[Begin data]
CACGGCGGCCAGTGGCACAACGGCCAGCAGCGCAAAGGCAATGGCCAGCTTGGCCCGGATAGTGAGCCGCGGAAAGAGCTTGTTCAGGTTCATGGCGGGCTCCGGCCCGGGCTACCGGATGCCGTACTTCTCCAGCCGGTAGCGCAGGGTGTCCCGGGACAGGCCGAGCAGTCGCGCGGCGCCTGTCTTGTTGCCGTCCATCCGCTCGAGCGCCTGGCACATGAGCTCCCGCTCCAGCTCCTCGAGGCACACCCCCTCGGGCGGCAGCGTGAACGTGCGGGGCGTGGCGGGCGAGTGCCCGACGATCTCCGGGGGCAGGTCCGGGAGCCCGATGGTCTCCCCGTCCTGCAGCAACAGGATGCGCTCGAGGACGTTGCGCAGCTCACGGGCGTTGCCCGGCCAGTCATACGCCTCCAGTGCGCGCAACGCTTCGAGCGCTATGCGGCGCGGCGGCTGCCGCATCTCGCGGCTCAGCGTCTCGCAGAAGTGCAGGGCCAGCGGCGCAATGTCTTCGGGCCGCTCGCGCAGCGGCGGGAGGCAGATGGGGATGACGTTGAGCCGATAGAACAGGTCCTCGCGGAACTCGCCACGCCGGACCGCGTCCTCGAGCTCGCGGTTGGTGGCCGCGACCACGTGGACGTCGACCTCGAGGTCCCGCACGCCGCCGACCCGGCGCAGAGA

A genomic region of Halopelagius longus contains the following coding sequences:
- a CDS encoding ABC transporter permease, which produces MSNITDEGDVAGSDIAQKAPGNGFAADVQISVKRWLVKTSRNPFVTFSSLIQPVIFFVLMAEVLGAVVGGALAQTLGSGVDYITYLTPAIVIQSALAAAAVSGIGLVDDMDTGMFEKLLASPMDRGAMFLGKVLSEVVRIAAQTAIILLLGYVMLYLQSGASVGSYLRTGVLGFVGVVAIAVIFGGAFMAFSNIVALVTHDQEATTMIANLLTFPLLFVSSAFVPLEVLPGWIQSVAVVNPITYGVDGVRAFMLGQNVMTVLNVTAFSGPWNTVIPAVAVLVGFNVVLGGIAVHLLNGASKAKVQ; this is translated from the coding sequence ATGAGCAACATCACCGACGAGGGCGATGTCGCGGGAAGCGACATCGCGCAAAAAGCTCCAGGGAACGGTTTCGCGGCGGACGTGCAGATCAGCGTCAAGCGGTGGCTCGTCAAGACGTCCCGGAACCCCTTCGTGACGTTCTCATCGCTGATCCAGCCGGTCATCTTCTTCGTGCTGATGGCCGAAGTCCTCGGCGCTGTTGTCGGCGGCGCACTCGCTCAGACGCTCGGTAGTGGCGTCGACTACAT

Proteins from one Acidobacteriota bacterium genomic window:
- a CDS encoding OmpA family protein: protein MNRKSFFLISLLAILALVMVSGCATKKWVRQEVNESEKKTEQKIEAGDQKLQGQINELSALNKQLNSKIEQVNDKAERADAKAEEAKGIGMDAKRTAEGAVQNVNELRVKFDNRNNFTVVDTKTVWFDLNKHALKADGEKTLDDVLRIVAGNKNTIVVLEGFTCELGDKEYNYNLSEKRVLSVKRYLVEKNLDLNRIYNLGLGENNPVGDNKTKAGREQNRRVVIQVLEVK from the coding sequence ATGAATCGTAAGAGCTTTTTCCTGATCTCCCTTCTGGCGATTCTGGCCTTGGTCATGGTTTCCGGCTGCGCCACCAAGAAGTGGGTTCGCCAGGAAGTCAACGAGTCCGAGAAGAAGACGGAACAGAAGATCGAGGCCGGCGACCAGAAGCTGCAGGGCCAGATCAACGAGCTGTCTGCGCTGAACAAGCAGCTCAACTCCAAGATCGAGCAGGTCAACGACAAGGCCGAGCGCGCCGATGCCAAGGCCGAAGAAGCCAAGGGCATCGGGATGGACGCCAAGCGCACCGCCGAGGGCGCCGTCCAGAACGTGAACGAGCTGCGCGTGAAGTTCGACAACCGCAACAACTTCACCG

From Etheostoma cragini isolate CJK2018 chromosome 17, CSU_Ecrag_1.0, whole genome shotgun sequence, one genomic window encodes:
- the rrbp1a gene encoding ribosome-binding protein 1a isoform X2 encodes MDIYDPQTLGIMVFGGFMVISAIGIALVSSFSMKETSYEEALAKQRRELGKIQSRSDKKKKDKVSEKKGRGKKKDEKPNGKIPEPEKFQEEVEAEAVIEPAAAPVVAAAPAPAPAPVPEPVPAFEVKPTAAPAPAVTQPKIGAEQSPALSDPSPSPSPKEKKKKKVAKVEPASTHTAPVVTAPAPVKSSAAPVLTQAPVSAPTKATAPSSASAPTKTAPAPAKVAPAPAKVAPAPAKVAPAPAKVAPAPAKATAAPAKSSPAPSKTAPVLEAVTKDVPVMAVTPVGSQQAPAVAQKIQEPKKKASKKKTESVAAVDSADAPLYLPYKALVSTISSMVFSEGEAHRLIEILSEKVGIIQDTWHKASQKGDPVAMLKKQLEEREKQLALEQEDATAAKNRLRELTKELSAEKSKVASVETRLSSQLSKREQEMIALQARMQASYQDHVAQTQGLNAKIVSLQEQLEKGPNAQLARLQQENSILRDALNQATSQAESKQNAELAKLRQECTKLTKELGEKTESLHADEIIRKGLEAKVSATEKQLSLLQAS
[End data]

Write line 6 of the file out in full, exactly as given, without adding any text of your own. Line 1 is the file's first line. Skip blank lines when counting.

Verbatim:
From Etheostoma cragini isolate CJK2018 chromosome 17, CSU_Ecrag_1.0, whole genome shotgun sequence, one genomic window encodes: